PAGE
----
Here's a simpler ostensible probability question that exhibits the same fallacy: "what's the probability that a positive integer is greater than 1,000,000?" In order to answer that, we have to pick a probability distribution on the positive integers; the question is meaningless without specifying that.

As I said, there are multiple ways to fix this. Here are a couple:

I1. (Tyler's interpretation.) We really want the probability of answering the question correctly given a particular $x$ and $y$ to be greater than 1/2. (The exact probability will of course depend on the two numbers.)

I2. (Critch's interpretation.) More generally, we want the probability of answering correctly given a particular probability distribution for $(x,y)$ to be greater than 1/2. (The exact probability will of course depend on the distribution.)

(Those two are actually equivalent mathematically.) Clearly, if we knew what that distribution was, we could cook up strategies to get a success probability strictly above 1/2. That's pretty much obvious. It is not nearly as obvious that a single strategy (such as the one in the statement of the question) can work for all distributions of $(x,y)$, but it's true, as Bill's proof shows. It's an interesting fact, but hardly paradoxical now.

Let me summarize by giving proper mathematical interpretations of the informal statement "there is a strategy that answers the question correctly with probability strictly greater than 1/2," with quantifiers in place:

(1a) $\exists \text{ strategy } S: \forall x, y: \exists \delta > 0$: $S$ answers correctly on $x$, $y$ with probability at least $1/2 + \delta$.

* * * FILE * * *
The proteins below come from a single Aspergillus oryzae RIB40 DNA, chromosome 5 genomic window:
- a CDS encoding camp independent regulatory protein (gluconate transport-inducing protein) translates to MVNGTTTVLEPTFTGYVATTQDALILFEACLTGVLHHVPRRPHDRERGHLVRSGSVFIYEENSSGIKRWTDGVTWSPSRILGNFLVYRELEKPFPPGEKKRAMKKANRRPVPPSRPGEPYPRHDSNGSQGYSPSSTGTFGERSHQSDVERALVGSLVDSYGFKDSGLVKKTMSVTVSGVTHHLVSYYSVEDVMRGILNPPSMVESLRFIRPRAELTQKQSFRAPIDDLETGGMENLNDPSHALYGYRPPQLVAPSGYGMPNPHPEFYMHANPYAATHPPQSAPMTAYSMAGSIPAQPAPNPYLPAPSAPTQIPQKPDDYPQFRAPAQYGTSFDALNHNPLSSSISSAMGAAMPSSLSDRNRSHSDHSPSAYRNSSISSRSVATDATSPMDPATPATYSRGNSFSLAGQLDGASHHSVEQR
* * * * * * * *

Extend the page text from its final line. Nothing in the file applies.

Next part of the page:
(1b) $\exists \text{ strategy } S: \forall \text{ probability distributions } P \text{ on } \mathbb{N}^2: \exists \delta > 0$: $S$ answers correctly, when $x$, $y$ are chosen according to $P$, with probability at least $1/2 + \delta$.

I think with the proper quantifiers and the dependence on $x$ and $y$ explicit, it becomes a cool mathematical result rather than a paradox. Actually, based on my arguments at the beginning, it's not even that surprising: we should expect to do better than random guessing, since we are given information. However, simply knowing one number doesn't seem very useful in determining whether the other number is bigger, and that's reflected in the fact that we can't improve our probability by any fixed positive amount without more context.

Edit: It occurred to me that the last part of my discussion above has a nonstandard-analytical flavor. In fact, using the first version of the formula for simplicity (the two being equivalent), and the principle of idealisation, I think we immediately obtain:

(2) $\exists \text{ strategy } S: \exists \delta > 0: \forall \text{ standard }x, y:$ $S$ answers correctly on $x$, $y$ with probability at least $1/2 + \delta$.

(Please correct me if I'm wrong.) The number $\delta$ is not necessarily standard, and a basic argument shows that it must actually be smaller than all standard positive reals, i. e., infinitesimal. Thus, we can say that being able to look behind one door gives us an unquantifiably small, infinitesimal edge over random guessing. That actually meshes pretty well with my intuition! (It might still a nontrivial observation that the strategy $S$ can be taken standard; I'm not sure about that...)